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With so many tuna held in pens close together and close to shore, one would think waste would concentrate and pollute the water. But Ramos says this is not the case "because of the currents and upwellings we have here."

He says the locations of the pens are chosen for their cleansing currents, both to protect the local environment and because the tuna need clean water to thrive. "And," he says, "we analyze the fish, we analyze water quality at different levels of the column of water, we analyze phytoplankton, we analyze the seafloor, nitrogen levels, phosphorous levels, oxygen levels. Also we analyze sediment and organic material and metals -- copper, lead, and iron. And all the farms participate."

Kent says that a properly placed fish farm shouldn't adversely affect its surrounding environment. "It's like the restaurant trade...location, location, location. If you're in a back part of a bay where the water doesn't really mix -- there's no current -- then whatever comes out of the cage is going to sit on the bottom. But if you site it in a location that has good current and tidal flushing, and you're deep enough, what will happen is the nutrients that come off will leave the cage area and get distributed and absorbed by the environment as if a school of fish were swimming by. People say that it's like having a sewage outfall, but that's not true. In sewage there are viruses and bacteria from humans that could come back and contaminate humans. But fish don't put out human viruses and bacteria. When nitrogen and phosphorous come out in the form of detrital material, they get absorbed by algae five miles away."

Ramos thinks that the ten tuna-farming companies operating near Ensenada have created "about 4000 jobs both directly and indirectly. And we estimate that now this industry represents around $80 million to $90 million per season."

Is that money staying in Ensenada?

"In our case, we pay salaries to 250 to 300 local people, and we buy nets, motors, spare parts, and a lot of things like that locally. Most of the guys who own the company are Mexican, and they live here in Baja or in San Diego. The rest of the companies are owned by people in Australia or Japan."

Kent believes similar farms could be operated off California's coast. And, with a good deal of entrepreneurial investment, he believes someone could go one better and not only catch and feed bluefin tuna but breed the fish from a captive brood stock, something that hasn't been done commercially anywhere in the world yet, though it has been done with species such as salmon and yellowtail. The Hubbs-SeaWorld Research Institute has successful -- though noncommercial -- captive breeding programs for white sea bass and yellowtail. "Everybody who's doing aquaculture wants control over the culture protocol," Kent says. "The aquaculture in Baja is an example of making an industry out of something that still depends on the wild population. But all the other people who are doing commercial aquaculture in other species are doing it using brood fish that they keep and breed from. But the problem is...our white-sea-bass tanks are 20 feet across. Imagine a tuna tank with brood stock in it that's 100 feet across and 30 feet deep. You're talking about some fairly big infrastructure commitments."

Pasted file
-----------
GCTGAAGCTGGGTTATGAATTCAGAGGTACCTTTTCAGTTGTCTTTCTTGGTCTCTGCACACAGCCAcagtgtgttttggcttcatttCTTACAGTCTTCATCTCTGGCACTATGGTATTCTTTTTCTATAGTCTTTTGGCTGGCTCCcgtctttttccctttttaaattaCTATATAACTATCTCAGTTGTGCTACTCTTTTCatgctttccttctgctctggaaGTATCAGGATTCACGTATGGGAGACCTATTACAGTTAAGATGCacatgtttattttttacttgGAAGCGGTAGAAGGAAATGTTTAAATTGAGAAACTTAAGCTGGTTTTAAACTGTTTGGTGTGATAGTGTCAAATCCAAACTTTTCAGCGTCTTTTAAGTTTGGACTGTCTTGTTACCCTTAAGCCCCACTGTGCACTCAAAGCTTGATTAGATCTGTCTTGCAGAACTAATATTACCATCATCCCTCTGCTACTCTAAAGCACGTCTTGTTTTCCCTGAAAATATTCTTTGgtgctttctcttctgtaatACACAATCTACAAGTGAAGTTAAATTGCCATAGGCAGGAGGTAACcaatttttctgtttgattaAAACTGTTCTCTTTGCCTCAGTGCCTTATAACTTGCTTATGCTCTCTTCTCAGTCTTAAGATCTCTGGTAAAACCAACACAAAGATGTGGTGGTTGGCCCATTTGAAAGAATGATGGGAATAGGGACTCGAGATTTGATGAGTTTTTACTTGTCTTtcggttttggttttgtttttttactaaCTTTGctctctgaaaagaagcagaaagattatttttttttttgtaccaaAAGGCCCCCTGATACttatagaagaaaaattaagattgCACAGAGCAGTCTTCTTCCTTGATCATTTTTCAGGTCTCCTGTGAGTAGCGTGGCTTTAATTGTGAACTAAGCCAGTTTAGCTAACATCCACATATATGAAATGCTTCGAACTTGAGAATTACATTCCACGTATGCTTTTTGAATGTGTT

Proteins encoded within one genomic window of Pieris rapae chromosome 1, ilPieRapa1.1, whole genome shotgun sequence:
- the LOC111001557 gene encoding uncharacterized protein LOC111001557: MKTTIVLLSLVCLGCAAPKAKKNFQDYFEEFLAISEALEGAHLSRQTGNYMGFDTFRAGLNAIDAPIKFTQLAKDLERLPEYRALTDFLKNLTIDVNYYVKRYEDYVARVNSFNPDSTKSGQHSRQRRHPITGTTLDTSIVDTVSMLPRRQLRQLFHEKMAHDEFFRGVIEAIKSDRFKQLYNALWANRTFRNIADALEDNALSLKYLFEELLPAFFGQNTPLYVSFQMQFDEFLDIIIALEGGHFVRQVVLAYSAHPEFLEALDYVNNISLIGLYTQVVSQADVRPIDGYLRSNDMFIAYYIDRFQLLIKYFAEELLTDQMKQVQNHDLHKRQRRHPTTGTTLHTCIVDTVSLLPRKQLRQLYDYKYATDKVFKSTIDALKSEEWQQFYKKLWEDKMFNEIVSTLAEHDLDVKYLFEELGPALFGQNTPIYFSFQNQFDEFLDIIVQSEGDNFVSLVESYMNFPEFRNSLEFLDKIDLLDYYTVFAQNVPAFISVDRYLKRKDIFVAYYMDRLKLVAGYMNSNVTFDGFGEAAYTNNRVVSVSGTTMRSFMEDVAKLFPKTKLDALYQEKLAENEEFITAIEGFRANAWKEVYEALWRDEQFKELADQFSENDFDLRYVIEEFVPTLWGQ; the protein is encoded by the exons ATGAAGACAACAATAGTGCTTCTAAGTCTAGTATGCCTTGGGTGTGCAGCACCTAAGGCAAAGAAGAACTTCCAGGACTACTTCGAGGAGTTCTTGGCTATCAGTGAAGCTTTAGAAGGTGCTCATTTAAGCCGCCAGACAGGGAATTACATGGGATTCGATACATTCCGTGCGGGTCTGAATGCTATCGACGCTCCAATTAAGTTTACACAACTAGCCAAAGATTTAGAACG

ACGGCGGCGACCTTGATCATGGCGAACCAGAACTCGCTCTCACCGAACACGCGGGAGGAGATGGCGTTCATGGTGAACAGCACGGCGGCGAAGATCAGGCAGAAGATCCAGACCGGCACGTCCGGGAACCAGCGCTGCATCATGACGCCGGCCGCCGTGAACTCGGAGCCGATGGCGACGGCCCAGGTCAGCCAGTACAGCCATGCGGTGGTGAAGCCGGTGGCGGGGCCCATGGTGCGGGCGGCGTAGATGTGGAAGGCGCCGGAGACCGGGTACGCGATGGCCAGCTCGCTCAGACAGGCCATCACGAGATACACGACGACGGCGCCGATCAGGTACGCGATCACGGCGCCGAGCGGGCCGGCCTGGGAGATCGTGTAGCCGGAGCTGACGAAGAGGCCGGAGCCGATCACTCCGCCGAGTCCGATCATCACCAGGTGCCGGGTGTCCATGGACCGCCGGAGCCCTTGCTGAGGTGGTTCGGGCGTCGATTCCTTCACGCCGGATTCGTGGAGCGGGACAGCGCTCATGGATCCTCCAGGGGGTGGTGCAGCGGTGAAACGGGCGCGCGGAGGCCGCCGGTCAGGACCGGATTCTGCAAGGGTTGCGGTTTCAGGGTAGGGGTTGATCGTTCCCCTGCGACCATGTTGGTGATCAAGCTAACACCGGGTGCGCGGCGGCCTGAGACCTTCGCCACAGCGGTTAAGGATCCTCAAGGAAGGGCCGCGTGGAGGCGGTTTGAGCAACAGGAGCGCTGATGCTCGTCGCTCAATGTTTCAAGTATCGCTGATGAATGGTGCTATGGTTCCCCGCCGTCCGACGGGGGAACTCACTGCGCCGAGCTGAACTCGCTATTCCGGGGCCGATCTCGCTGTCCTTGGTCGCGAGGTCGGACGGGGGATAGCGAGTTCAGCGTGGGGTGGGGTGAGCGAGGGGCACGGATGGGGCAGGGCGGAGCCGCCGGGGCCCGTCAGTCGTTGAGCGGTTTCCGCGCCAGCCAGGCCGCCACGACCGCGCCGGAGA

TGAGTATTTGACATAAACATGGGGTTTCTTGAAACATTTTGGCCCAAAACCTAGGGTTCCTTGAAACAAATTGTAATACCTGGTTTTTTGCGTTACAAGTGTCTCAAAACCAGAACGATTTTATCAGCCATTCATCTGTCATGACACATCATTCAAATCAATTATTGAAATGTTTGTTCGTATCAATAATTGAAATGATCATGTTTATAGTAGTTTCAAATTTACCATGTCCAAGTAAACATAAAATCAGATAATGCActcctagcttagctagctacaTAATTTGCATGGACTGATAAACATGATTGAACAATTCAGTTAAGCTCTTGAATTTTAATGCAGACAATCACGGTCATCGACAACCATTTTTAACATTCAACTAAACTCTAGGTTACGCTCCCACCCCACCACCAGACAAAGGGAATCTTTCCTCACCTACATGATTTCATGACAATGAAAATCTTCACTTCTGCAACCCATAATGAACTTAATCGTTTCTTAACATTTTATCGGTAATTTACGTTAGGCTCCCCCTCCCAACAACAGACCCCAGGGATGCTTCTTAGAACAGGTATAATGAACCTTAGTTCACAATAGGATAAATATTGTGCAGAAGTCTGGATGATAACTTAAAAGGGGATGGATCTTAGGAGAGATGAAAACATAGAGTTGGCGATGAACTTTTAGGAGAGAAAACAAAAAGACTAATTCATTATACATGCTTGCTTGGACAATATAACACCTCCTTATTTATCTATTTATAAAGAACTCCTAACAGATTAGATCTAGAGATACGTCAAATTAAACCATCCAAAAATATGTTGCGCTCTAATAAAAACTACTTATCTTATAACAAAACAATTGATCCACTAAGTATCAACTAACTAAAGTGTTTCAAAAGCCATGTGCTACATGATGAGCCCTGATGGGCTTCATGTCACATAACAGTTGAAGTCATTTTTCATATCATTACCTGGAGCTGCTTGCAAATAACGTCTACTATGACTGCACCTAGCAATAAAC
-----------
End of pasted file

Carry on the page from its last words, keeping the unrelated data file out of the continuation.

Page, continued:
Why couldn't it be done offshore?

"Because how would you harvest the eggs?" Kent answers. "See, with our shore-based operation, the water flows through the tank, the eggs come out, and we catch them in a fine net. You couldn't do that in a big net offshore."

Kent doesn't expect to see aquaculture operations popping up in California anytime soon. Just getting the permits, he believes, would take "18 months to two years." Still, he thinks aquaculture, whether it's offshore catch-and-feed or onshore captive breeding, makes sense for California. "So do I see it happening here? Yes, if someone has the will to do it off of California. And one of the great things about doing it off of California is that I know we'll do it right."

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